Objective: The aim of this prospective study was to determine the cardiorespiratory factors associated with dyspnea in patients with sickle cell SS-hemoglobin disease, with a specific interest in lung vascular involvement.
Measurements: Forty-nine patients (29 women and 20 men; mean [± SD] age: women, 29 ± 6 years; men, 31 ± 11 years) underwent direct evaluations (Borg scale evaluation during a 6-min walk test) and indirect evaluations (modified Medical Research Council [MRC]score) of their dyspnea, pulmonary function tests (PFTs) [spirometry, volumes, diffusing capacity of the lung for carbon monoxide (Dlco), diffusing capacity of the alveolar-capillary membrane, and pulmonary capillary blood volume measurements], echocardiography, and biological evaluation.
Results: Thirty-four patients complained of significant breathlessness (MRC score, > 1). Indirect and direct evaluations of dyspnea were correlated. PFT results depicted a very mild restrictive pattern (mean total pulmonary capacity, 86 ± 11% predicted) and an impairment of Dlco (mean Dlco corrected for the degree of anemia, 69 ± 13% predicted). The statistical analysis demonstrated that dyspnea and exercise performance were closely linked to indexes of Dlco but not with any echocardiographic or biological measure including anemia. Nevertheless, only approximately 25% of the variability was explained by these associations. Despite having a similar history of vasoocclusive crisis events, women had more severe anemia, dyspnea, decreases in Dlco (corrected for the degree of anemia), and a higher capillary blood volume (corrected for alveolar volume) than men.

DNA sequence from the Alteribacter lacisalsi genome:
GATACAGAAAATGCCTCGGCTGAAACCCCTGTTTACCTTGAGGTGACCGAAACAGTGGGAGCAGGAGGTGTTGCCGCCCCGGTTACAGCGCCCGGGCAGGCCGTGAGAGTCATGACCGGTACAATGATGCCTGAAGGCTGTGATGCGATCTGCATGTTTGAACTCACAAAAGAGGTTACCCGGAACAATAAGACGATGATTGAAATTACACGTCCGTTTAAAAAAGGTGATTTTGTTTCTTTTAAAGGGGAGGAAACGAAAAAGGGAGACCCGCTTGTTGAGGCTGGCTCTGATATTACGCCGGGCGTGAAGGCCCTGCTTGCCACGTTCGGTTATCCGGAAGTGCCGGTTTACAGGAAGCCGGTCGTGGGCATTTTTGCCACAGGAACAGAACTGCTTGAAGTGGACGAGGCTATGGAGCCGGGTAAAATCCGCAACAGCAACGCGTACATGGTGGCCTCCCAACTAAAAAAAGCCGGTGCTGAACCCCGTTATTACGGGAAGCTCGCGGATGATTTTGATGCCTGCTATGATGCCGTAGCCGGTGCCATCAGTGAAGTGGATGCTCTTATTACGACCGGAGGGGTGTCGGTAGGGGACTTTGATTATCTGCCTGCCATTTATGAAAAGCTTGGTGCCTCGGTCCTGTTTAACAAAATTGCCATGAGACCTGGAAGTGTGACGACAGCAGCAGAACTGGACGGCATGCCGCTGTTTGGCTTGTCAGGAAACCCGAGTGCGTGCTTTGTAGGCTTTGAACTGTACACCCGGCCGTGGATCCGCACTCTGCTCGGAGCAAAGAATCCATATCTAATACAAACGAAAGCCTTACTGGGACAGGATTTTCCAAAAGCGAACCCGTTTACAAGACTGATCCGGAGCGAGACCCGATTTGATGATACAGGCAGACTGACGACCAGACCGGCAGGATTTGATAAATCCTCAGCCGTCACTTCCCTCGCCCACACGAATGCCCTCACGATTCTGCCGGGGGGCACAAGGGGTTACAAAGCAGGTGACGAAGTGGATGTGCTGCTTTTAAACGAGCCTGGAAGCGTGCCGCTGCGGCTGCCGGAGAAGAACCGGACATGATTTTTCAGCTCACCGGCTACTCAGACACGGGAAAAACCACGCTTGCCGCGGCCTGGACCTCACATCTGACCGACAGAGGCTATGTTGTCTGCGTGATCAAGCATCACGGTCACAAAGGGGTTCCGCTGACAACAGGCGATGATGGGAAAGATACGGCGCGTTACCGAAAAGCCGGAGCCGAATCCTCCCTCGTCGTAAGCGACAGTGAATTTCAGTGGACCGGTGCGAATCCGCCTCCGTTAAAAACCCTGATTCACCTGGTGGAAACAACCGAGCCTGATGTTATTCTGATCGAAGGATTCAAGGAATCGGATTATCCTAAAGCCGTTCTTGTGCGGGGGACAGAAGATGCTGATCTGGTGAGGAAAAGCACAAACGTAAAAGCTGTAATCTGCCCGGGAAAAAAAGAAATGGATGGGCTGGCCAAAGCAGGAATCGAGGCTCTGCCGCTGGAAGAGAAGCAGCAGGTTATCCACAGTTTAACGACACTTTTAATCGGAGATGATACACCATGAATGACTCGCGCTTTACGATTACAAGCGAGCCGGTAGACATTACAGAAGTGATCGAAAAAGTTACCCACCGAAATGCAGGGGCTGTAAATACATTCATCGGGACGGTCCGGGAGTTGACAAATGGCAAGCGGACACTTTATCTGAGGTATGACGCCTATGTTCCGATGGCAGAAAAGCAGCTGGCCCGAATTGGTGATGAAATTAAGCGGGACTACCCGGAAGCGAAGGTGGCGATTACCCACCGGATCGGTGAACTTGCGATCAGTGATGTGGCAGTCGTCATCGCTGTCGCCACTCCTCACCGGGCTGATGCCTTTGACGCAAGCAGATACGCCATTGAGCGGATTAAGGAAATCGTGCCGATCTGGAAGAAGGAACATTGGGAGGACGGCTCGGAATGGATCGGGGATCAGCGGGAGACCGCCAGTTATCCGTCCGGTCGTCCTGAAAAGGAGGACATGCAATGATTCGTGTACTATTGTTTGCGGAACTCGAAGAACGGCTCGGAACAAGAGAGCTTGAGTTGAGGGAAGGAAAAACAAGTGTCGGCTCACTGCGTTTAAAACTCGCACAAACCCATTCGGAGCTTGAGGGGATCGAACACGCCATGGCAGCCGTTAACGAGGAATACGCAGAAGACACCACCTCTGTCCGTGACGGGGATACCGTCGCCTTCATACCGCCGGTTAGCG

Conclusion: Lung vascular disease contributes to dyspnea and the exercise limitation of patients with sickle cell disease. A sequential assessment of Dlco would therefore constitute one of the objective functional end points for follow-up studies of these patients.